Since the development of Internet banking thousands of people have taken to managing their money from home. With branch closures becoming an increasingly common cost-cutting measure, Irish banks have been encouraging users to get online – with Windows.

Ulster Bank, one of the four main Irish banks, does not support Apple computers, but they are far from alone in ignoring Macs.

Ulster Bank operates in Northern Ireland, the Republic of Ireland and the Isle of Man. Its subsidiary First Active operates in the Republic of Ireland and the whole group is owned by the Royal Bank of Scotland.

Matt Johnston of the Irish Apple Macintosh support company Mac-Sys was dissatisfied with the company's evasions: "I've not closed my accounts with any of the banks who don't support the Mac, for example the Ulster Bank. But I would be inclined to steer friends, family and customers away from Banks like that who can afford to treat five per cent of the population as second class citizens. It's just another form of discrimination," said Johnston.

Mac users run businesses, too

Johnston doesn't reserve his criticism for just the Irish RBS subsidiary and points out that while two Irish banks do support Macs for personal banking, online business banking is impossible: "The Bank of Ireland, which has a usable home banking section has a business section which won't work for Macs. Similarly First Trust. And a lot of them just use poorly coded Java." Java from Sun Microsystems is intended to be a cross-platform technology. "There's no good reason for it not to work other than poor choices of development team."

Johnston also runs the Northern Ireland Macintosh user group and encourages Mac-users to ditch the unresponsive banks: "In my experience, it's best to change banks. Banks rely on us being loyal and lazy to provide poor service and hit us with extra charges. I don't put up with it – they have to remember that we are the customers! We pay their salaries! Changing banks is very easy. Last time we did it, they handled the movement of direct debits and everything."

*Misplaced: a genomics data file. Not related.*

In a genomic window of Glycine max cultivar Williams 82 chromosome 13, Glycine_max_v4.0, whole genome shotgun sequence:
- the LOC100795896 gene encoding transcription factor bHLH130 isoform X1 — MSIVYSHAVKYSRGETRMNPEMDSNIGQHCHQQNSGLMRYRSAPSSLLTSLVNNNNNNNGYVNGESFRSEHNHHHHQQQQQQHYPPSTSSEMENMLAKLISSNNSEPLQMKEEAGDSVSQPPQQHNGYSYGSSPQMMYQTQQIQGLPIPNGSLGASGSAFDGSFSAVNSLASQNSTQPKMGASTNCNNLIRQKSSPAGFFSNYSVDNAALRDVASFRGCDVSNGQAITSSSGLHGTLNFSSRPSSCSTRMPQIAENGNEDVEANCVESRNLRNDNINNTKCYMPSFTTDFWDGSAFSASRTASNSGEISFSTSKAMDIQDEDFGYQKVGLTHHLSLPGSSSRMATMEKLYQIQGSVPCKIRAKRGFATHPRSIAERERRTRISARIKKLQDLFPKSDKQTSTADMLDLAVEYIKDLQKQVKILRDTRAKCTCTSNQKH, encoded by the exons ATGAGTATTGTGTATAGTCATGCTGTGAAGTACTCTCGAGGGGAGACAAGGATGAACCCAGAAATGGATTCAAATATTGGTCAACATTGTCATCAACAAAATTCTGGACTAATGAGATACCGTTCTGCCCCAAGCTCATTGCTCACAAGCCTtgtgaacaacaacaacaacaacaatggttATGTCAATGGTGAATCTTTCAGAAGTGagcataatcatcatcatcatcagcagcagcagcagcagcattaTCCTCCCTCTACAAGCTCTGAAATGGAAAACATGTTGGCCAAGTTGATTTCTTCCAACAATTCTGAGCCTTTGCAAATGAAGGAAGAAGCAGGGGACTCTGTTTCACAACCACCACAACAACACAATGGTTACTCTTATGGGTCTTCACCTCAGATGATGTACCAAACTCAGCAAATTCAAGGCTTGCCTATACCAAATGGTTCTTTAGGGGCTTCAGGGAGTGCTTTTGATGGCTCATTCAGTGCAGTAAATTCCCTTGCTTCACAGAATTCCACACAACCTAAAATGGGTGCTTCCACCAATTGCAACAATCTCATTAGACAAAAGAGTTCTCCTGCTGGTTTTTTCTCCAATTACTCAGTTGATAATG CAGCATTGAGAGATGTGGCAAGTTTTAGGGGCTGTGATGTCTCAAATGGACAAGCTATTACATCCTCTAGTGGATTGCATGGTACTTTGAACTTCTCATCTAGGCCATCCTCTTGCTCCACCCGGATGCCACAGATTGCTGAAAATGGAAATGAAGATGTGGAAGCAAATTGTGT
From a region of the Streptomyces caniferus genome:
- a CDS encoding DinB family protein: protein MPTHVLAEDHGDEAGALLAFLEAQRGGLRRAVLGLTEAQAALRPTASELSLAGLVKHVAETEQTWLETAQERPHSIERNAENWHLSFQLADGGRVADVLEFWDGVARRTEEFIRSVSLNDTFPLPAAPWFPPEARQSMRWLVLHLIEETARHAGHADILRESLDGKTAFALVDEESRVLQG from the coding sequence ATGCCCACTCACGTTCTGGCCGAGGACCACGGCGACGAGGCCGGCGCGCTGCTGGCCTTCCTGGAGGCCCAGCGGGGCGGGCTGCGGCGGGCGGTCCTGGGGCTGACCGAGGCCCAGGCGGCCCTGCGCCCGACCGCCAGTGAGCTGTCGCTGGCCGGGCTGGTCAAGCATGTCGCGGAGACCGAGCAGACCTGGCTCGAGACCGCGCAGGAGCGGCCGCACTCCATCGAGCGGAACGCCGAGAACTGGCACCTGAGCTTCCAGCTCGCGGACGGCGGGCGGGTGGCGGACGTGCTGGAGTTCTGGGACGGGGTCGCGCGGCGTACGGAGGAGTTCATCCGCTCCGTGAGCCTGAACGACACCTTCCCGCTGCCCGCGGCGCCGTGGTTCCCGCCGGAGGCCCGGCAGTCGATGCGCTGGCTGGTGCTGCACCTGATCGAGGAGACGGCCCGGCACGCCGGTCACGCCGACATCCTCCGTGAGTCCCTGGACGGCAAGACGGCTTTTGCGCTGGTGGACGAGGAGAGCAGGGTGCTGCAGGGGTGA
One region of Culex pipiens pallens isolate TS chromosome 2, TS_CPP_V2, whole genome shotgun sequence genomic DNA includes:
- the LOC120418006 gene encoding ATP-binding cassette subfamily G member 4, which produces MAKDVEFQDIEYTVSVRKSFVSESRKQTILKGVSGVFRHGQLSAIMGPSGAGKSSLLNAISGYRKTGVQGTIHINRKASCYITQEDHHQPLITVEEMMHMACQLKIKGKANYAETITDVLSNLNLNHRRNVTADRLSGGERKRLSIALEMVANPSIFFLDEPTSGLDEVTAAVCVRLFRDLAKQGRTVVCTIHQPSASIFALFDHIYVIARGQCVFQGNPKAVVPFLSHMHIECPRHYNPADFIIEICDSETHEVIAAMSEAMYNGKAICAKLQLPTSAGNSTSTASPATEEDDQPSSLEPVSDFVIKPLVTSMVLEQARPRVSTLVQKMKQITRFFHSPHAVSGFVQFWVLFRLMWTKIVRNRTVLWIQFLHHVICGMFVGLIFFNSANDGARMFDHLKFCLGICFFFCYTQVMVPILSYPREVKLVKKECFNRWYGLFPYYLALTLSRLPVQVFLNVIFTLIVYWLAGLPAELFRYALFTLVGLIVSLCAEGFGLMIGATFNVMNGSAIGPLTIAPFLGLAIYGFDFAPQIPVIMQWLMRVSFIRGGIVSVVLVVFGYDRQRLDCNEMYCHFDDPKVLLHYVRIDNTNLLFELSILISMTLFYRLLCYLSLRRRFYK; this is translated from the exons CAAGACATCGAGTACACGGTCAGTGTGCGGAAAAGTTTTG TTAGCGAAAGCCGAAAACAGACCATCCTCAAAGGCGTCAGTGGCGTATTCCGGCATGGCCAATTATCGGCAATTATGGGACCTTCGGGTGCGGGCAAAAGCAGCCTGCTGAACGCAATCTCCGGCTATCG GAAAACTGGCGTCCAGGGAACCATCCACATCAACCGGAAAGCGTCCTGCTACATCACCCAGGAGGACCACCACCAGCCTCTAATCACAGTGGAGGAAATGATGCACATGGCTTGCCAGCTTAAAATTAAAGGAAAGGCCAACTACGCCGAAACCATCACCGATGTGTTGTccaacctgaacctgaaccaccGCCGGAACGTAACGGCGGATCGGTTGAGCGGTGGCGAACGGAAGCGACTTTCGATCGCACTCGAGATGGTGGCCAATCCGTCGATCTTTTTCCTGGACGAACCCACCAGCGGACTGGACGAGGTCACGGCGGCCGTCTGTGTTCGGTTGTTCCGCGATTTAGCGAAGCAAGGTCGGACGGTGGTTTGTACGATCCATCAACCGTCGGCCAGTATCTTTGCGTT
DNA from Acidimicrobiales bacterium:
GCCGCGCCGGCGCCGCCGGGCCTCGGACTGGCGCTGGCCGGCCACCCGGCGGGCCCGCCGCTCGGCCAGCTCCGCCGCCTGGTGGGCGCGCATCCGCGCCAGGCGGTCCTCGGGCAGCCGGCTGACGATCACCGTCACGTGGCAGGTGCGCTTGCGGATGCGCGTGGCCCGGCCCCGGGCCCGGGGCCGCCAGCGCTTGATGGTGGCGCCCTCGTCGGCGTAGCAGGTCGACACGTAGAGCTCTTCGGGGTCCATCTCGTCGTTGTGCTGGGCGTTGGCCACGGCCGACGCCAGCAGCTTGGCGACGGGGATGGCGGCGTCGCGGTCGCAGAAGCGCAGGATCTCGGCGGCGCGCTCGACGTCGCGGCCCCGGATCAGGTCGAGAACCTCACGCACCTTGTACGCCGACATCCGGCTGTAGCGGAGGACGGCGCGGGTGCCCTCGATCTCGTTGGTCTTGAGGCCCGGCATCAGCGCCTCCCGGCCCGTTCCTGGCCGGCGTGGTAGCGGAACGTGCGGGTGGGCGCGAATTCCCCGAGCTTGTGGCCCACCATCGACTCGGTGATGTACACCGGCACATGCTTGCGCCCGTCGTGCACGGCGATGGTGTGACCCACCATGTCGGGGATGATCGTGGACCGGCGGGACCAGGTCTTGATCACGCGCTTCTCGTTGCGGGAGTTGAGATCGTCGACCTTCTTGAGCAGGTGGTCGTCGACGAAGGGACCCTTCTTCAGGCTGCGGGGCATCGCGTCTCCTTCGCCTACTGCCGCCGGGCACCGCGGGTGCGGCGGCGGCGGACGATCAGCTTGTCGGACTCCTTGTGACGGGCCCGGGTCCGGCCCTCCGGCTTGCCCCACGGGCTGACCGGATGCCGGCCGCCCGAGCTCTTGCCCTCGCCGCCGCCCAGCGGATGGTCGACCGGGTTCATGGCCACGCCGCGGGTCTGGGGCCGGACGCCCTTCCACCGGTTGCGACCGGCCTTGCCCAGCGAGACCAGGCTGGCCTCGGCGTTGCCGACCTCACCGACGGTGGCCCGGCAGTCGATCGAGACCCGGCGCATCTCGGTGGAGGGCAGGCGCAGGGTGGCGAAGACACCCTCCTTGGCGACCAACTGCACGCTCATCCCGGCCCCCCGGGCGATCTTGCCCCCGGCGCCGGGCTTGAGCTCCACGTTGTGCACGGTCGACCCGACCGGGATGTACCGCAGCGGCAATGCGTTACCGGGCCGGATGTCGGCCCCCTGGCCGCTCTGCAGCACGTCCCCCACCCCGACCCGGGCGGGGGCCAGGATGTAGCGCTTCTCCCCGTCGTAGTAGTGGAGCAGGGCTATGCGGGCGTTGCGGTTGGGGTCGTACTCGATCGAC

Ulster Bank spokesperson Caroline Douglas said the situation could change: "It's true that we don't support Macs and don't have specific plans to do so, but we work quite closely with the Royal Bank of Scotland, so that strategy could change in the future."


Ulster Bank's competitors First Trust and the Bank of Ireland do support Mac-users for personal banking, but Northern Bank, owned by the National Australia Bank, do not.

Ironically, the Royal Bank of Scotland does support the Macintosh suggesting that Irish Mac users receive a second-class service.

The official system requirements for Ulster Bank's online banking service, Ulster Bank Anytime, are: "an IBM-compatible PC with a 133Mhz Pentium processor, or higher, a VGA monitor," and crucially, "a Windows 95, Windows 98, Windows NT4, Windows 2000, Windows ME or Windows XP operating system." Further requirements include Microsoft's Internet Explorer web browser, as the only version of Netscape supported is the seven year-old Netscape 4.

Poor support isn't the only problem though. The Irish banking industry, particularly in Northern Ireland, is regularly criticised for failing to provide satisfactory customer service and overcharging.

Which? critical of Irish bankers

Last month Which? – formerly the Consumers' Association – lodged a complaint with the British government over the way the personal banking market operates in Northern Ireland. The complaint, directed all four Irish banks, is the third "super-complaint" by Which? to the Office of Fair Trading. Average fees on a £500 overdraft in Britain are £11 annually while in Northern Ireland the average is £236, claimed the consumer watchdog.

The Which? report goes on, Northern Irish banks "do not appear to function in the interests of the consumer, nor could it be described as a thriving, competitive market - there is a worrying similarity of both the structure and amount of Northern Irish bank charges. Add to this a market that is dominated by four entrenched players, little evidence of entry by new players and a lack of transparency about charges and you have a market that leaves Northern Irish consumers with precious little choice and inferior products. Which? believes these characteristics lead to a market that does not work for consumers."

Jason Walsh is a freelance journalist, based in Ireland. He writes across multiple topics for multiple titles. For more examples of Walsh's work, visit his website.